Tai chi and resilience 

A tai chi practice might not prevent certain illness,
but it could make you more resilient if you do get sick.

On February 1, my younger brother suffered sudden cardiac arrest and passed away. It stunned everyone who knew him. No one was aware of any outward sign of the condition of his health.

Coincidently, my heart began to fail two years ago just this month. On March 6 a cardiologist inserted a stent in the left descending artery of my heart, which was 95% blocked with plaque. They call this large artery the “widowmaker” due to sudden deaths commonly associated with it. 

My brother died of what might have happened to me if I had not being practicing tai chi. I used to think that tai chi could, or would, prevent these kinds of afflictions if you practiced enough. I’ve learned differently, but I think my tai chi practice did make my body more sensitive to changes and more resilient, allowing me to rebound back to health more readily.

A tai chi practice might achieve certain quality of life goals, such as improved circulation, better balance, even better memory. The list is long. This in turn would help you prevent illness, presumably. Maybe I never really believed, in the back of mind, it could prevent cancer, stroke or heart attack. But so many promotions of tai chi seem to suggest that. Ironically, my teacher once said that if you do qigong enough you wouldn’t die of stroke. “Might die of cancer, but not stroke,” he said.

In my case, something had being going wrong for a few weeks. I was shoveling snow when a burning sensation in my chest forced me to stop shoveling. For two weeks I felt the pain off and on until I was able to take a stress test, which is to walk on a treadmill at an increasing pace for at least 10 minutes. I was unable to. I was shunted into surgery three days later for stent insertion, a procedure they call an angioplasty.

Cardiologists now tell me I have coronary artery disease, or CAD. Twenty years of fairly intensive tai chi practice didn’t prevent it. Even before the so-called “event,” I had seen tai chi masters die rather young. Long before I entered into the tai chi world I assumed that “Chinese masters” lived very long lives because they lived wisely and practiced diligently. But once I had been practicing and meeting the “masters,” I found that many live only as long as average people. One of my early teachers died before age 80 of what I heard was stomach cancer. Another died of a brain tumor. He was not much older than I.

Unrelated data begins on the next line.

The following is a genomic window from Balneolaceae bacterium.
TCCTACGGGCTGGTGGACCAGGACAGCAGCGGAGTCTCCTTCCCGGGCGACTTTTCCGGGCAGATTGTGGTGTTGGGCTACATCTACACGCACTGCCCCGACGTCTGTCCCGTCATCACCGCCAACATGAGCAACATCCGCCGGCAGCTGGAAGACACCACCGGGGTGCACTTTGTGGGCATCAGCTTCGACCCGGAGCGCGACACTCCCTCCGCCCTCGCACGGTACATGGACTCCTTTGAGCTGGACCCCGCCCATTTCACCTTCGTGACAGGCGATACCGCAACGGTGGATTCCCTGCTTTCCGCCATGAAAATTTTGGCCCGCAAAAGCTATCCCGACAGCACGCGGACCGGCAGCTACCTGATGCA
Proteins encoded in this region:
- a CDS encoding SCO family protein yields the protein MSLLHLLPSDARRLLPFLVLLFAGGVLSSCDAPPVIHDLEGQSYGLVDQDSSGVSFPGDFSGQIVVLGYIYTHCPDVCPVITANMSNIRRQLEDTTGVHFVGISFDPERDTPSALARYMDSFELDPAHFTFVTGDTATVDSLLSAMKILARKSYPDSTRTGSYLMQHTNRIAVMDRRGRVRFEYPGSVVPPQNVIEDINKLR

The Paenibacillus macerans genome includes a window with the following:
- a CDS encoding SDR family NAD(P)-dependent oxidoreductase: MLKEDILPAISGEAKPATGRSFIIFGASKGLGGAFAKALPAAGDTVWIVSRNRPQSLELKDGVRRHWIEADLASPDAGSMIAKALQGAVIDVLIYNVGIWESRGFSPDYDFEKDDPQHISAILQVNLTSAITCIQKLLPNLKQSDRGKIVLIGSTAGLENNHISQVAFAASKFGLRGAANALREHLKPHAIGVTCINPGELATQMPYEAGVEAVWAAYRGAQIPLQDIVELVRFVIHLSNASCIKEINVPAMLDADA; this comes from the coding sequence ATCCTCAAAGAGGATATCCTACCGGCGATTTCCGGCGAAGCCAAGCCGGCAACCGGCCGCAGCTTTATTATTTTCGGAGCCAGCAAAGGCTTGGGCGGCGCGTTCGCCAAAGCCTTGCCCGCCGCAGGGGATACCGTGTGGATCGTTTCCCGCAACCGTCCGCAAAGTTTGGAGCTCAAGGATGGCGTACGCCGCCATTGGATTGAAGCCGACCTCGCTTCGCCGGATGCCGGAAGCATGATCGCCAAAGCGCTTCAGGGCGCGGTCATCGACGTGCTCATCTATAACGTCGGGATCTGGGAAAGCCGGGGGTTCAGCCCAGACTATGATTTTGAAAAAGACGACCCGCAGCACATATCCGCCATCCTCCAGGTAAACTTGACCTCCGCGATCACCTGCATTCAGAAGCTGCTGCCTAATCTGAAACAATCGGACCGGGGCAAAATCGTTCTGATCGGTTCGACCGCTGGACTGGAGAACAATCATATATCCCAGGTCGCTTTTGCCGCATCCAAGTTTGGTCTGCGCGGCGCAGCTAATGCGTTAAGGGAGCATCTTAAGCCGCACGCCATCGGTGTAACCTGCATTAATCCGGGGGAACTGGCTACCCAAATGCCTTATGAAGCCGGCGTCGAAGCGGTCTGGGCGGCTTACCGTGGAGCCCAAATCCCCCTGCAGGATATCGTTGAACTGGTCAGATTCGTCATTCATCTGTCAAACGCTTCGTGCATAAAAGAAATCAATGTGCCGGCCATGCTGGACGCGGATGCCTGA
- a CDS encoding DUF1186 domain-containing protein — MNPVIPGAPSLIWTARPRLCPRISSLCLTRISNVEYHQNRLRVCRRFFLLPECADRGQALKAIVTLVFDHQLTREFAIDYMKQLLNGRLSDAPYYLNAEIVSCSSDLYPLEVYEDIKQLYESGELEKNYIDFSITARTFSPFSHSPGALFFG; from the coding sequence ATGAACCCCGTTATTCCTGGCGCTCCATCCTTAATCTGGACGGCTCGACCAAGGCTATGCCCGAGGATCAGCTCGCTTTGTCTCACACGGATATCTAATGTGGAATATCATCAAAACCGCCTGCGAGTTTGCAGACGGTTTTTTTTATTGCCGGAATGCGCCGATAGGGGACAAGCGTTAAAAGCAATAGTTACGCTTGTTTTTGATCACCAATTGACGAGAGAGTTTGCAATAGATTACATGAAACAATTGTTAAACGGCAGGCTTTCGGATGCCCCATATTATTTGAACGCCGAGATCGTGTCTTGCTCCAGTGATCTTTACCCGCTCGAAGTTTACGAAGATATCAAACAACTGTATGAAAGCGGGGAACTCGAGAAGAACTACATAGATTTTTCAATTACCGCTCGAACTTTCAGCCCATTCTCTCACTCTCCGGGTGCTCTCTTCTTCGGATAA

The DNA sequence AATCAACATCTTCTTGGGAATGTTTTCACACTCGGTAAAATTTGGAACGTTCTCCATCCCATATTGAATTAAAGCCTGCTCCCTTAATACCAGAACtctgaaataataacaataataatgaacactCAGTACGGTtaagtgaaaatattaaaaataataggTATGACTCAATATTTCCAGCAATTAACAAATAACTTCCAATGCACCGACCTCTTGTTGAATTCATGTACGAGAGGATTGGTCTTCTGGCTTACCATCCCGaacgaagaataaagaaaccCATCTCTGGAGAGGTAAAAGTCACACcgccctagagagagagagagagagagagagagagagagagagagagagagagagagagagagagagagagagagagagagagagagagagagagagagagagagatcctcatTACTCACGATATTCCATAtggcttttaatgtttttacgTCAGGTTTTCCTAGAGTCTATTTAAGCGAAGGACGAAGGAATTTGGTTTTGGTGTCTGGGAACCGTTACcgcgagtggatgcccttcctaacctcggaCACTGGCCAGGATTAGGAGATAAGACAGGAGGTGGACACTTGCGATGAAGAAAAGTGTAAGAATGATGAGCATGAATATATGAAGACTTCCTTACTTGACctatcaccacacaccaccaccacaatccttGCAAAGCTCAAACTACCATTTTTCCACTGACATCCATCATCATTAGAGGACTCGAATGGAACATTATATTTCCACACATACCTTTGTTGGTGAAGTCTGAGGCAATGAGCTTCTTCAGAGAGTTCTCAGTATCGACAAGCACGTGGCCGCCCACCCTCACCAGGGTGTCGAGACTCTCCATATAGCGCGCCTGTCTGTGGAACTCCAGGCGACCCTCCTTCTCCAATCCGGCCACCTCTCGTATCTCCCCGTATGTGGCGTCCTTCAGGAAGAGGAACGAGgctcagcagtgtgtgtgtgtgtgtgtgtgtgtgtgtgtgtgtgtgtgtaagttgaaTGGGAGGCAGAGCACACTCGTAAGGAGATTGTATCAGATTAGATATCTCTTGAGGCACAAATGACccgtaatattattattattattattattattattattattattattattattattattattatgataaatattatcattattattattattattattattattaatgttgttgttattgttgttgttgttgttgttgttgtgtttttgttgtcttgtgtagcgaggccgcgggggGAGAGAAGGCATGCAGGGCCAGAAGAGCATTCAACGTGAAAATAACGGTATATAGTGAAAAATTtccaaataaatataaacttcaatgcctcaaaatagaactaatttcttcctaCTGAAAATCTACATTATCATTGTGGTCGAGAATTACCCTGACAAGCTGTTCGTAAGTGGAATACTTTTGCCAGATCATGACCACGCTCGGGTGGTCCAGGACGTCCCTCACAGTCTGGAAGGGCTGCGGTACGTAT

Whatever skills and knowledge we acquire through diligent practice from exceptional teachers, we ultimately do not overcome the conditions of our environments. Polluted air and water, and whatever environmentally unsound features we live in.

Lifestyle probably made me vulnerable to heart failure. Like not brushing your teeth when you are young leads to bad teeth and gums later in life, failing to follow the guidelines of good eating and exercise earlier in life can easily lead to compromised health in older years.

Cardiologists tell me that my body produces cholesterol excessively, which contributes to CAD. It’s genetic, they say. Of course, a tai chi advocate would resist that conclusion. Anything is possible, right? Nevertheless, my body inherited an ability to over-produce bad cholesterol from my father. The evidence was when he suffered a heart attack at age 53 and died at age 67, the same age my heart started to fail. The same age my brother died suddenly.

Environment, lifestyle, genetics—my body became more resilient because I did tai chi. After the angioplasty, I went through the rehab program in a third of the time of most patients. Rehab has included medication, aerobic exercise (for me, hiking/walking/bicycling) and diet modifications. I continue tai chi and qigong practice, of course. It’s different now. I guess I will be in rehab for the rest of my life, which they tell me is shortened because of CAD. Maybe they are incorrect.

I credit my teachers with giving me information to help improve my health. One teacher focuses on martial training and the other more on health. They have lacked some insight into the deeper needs of my particular body, which is understandable. No one can know everything. Both, however, have exposed students to the internal energetic components of taijiquan, information vitally important to me in helping to build strength and resilience. I have focused heavily on internal energy awareness (life force) in the teaching I have done.

I learned enough from them and my own efforts to prevent a full heart attack. I was quite ill when I began my practice 23 years ago and I improved greatly. My skills grew and I began to feel stronger and more optimistic. Most importantly, I clearly built up a resiliency and a sensitivity that gave me the awareness to see that a problem was building. I was able to change course before it was too late. I credit that to taking action to learn tai chi.

I recently told a friend going through similar issues that anyone in the midst of rebounding from illness, such as heart failure, should resist inertia. Be flexible and changeable. It’s simple enough. The first thing is to move. Don’t just sit around. The second is to move in a different manner than you are accustomed to. Tai chi accomplishes this. Third, move from a different place. Go deeper. Move from your innermost being and from your deepest awareness. It will make you more resilient and possibly save your life.